Four of the six projects that will receive funding are school-related. The other winners include bus countdown clocks and a $500,000 renovation of Toddler Playground at Independence Towers in Williamsburg.
According to Levin, 3,769 residents voted in this year’s process, including 2,600 online votes. The vote total is the highest since Levin began participatory budgeting for his north Brooklyn constituents.
“Definitely by far the most successful year we’ve had in terms of the numbers and participation,” he said. “The advent of online voting has really made a difference. People have been empowered to participate and take more meaningful engagement.”
PS 31 in Greenpoint won a $218,000 science, technology, engineering, architecture and mathematics (STEAM) lab, while PS 110 will receive new electrical for air conditioning, a $175,000 project.
MS 8 in Downtown Brooklyn will get new lockers for 13 classrooms, which will cost $115,000. The final winners are two special needs schools, PS 231 and PS 369, which will receive technology upgrades.
The total funding amount came out to $1.58 million.
“We’ve done our best to keep it as diverse geographically as possible,” Levin said, “making sure there are projects that get on the ballot from each neighborhood.”
The councilman thanked the volunteers and voters who gathered at Enid’s for the announcement. He said since the presidential election in November, he has thought about how to restore faith in government.
“With the federal government, it’s depressing right now,” he said. “The antidote for that is to engage locally, to make things happen locally. You’ve all done that.”
Felicia Boone, a teacher at PS 369 in Downtown Brooklyn, said students at her school need new laptops and smart boards to help with their learning.
“I feel that with students with special needs, they need the hands-on activities. We feel that’s the best way for our students to benefit from learning,” she said. “We don’t have anything too much that’s upgraded for them to be 21st century learners.”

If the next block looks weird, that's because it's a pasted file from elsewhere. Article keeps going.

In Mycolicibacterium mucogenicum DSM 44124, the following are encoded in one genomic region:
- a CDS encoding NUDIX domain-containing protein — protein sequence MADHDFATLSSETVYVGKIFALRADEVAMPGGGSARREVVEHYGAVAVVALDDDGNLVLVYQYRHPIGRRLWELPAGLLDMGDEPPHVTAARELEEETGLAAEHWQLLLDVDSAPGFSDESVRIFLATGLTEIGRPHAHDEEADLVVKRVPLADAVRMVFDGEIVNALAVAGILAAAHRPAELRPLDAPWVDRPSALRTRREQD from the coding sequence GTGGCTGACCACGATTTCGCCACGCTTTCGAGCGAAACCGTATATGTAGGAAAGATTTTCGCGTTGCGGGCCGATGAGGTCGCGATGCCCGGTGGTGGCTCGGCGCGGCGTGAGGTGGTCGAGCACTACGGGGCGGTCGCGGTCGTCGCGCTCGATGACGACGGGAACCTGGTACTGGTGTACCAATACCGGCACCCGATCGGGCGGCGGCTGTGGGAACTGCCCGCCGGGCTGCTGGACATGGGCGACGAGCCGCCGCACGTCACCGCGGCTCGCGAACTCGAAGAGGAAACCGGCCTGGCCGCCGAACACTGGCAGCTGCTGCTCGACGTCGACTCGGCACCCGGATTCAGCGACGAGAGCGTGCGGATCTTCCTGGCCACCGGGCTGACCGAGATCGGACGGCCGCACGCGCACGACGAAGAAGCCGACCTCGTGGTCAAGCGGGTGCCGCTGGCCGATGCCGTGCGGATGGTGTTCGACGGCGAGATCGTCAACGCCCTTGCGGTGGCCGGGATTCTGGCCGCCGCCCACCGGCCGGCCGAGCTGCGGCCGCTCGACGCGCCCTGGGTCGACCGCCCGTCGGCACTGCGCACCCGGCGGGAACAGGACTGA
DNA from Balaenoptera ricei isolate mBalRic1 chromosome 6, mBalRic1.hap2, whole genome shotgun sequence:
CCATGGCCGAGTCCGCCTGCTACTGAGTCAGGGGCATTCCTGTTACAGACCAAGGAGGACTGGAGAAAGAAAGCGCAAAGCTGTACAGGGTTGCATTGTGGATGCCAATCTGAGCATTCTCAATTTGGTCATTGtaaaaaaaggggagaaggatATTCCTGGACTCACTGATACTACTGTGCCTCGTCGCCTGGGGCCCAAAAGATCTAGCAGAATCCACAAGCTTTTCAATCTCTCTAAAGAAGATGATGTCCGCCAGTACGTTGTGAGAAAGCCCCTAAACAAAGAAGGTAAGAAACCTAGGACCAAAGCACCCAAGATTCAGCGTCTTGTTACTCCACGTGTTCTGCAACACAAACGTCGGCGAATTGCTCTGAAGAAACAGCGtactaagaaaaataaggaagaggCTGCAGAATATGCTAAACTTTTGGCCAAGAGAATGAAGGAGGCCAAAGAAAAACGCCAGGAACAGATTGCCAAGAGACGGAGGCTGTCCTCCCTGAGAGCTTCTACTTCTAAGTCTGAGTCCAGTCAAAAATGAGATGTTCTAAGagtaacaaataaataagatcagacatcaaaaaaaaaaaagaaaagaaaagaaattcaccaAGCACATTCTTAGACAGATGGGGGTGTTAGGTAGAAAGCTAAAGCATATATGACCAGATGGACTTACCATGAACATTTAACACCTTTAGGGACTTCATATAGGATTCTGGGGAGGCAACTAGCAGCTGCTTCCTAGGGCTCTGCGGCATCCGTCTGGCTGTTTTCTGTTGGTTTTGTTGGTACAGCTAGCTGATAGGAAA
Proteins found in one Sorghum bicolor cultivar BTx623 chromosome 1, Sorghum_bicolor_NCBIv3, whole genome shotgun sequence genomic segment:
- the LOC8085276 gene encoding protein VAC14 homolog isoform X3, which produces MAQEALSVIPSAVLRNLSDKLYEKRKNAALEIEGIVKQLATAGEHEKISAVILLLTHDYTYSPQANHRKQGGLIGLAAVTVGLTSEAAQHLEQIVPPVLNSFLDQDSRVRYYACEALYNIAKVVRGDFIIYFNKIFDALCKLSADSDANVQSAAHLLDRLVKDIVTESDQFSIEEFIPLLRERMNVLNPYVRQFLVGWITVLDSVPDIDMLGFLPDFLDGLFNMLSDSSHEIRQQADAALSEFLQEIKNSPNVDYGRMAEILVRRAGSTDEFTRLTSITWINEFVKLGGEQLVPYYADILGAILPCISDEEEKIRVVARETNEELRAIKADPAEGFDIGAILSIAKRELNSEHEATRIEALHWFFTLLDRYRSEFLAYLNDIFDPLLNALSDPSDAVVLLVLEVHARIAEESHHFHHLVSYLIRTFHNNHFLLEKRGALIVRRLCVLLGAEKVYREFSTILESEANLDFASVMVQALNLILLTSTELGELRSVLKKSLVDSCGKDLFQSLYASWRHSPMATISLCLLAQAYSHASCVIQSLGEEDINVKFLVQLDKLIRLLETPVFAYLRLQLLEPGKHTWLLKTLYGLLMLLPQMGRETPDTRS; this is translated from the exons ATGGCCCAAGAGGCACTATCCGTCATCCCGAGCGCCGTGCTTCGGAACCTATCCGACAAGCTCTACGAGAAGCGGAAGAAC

She got involved in the process when her principal, Rudolph Giuliani, introduced her to Benjamin Solotaire, the participatory budgeting director at Levin’s office.
“It was fun, I networked with a lot of people and I learned lot about funding for the councilman,” Boone said. “It was a really good experience for me.”
To decide on the project at her school, Boone said she set up a student council, which allowed students and staff to vote on what they needed.
During election week, students and staff also passed out flyers. They asked everyone in the school community who lived within District 33 to vote. Her efforts eventually paid off with PS 369’s victory in the polls.
As council members across the city finish another year of participatory budgeting, with the process to start anew in the fall, Levin said one thing he would like to see changed is to allow high school students who go to school in the district to vote.
Most high school school students don’t live in the neighborhoods where they go to school, he said.
“Elementary schools are a bit of a different dynamic because everybody goes to the local elementary school in their neighborhood,” Levin said. “For high school students, they have a greater challenge.”
Levin said he will have more engagement next year as well. He noted that he was out on paternity leave for more than a month after welcoming a new member to his family. Solotaire conducted much of the outreach during that time.
“Ben has been fantastic,” Levin said. “I would love to be able to, on my end, do more engagement personally to make sure people are aware of what the process is and how to get involved.”